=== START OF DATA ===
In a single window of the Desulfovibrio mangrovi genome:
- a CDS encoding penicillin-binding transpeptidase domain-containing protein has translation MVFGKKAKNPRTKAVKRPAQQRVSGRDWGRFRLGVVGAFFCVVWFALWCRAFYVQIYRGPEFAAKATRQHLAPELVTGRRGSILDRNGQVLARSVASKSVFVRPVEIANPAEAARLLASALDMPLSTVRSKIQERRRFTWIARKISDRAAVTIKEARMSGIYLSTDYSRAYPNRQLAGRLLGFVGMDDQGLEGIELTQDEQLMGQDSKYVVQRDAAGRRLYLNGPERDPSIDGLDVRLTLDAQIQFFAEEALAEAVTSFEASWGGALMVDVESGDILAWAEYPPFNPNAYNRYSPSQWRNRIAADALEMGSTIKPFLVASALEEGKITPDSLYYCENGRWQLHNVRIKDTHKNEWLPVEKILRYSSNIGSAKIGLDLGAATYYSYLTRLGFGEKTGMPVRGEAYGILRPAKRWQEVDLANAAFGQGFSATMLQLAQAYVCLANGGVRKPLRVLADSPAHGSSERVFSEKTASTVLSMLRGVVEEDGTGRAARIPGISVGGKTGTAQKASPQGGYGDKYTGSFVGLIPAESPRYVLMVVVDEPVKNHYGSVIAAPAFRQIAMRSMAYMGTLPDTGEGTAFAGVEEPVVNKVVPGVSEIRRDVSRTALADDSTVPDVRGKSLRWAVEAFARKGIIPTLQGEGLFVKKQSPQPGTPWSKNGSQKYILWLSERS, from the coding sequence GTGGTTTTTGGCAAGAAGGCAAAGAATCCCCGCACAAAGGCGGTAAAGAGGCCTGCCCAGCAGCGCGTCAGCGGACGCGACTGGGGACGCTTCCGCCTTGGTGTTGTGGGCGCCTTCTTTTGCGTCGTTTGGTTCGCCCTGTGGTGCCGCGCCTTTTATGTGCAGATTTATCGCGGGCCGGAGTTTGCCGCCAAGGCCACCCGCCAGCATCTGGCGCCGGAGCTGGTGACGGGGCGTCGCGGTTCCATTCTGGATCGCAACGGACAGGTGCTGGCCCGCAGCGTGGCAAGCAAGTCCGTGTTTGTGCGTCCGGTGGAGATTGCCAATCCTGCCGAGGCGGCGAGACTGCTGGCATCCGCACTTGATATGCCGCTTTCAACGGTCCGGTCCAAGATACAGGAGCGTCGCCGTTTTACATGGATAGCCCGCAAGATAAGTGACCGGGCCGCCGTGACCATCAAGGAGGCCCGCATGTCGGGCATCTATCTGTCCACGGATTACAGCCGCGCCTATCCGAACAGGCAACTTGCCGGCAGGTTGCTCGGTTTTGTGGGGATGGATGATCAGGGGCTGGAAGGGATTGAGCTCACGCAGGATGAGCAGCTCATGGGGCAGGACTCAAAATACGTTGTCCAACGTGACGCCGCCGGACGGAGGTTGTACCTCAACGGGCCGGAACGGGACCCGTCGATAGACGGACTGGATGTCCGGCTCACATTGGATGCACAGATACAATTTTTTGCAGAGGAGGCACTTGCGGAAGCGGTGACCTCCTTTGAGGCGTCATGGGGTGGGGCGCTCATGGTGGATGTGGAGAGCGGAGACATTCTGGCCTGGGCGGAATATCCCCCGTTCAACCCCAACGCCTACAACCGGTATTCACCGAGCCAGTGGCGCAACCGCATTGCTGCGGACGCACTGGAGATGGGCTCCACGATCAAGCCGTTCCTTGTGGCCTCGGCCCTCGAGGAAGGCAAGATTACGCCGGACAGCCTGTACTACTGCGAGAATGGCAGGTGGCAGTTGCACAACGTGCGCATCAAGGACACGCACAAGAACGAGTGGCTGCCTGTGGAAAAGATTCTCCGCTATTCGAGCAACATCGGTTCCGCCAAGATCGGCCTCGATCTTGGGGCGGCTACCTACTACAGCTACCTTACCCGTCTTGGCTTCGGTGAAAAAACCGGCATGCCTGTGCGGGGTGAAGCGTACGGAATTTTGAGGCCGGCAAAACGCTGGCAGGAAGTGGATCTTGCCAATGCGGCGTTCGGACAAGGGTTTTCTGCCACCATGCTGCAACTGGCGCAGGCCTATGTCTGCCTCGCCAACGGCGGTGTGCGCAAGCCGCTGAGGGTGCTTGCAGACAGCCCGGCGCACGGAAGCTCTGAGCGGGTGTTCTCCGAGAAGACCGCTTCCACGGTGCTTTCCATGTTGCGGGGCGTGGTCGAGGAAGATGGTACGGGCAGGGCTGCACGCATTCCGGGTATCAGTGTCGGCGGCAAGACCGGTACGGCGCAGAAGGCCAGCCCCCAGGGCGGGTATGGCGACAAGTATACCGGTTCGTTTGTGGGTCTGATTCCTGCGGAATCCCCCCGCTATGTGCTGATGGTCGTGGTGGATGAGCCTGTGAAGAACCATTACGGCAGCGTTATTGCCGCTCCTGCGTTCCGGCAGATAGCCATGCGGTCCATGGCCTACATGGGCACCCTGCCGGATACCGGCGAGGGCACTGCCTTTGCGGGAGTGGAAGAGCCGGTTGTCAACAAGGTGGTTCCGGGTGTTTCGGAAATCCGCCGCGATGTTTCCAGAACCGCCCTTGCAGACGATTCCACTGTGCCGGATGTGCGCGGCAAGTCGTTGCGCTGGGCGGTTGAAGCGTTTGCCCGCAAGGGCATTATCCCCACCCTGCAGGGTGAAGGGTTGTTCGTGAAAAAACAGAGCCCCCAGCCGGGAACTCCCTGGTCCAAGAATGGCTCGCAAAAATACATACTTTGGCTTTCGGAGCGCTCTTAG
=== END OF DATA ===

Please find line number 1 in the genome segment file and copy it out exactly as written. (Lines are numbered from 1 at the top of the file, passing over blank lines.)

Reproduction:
In a single window of the Desulfovibrio mangrovi genome: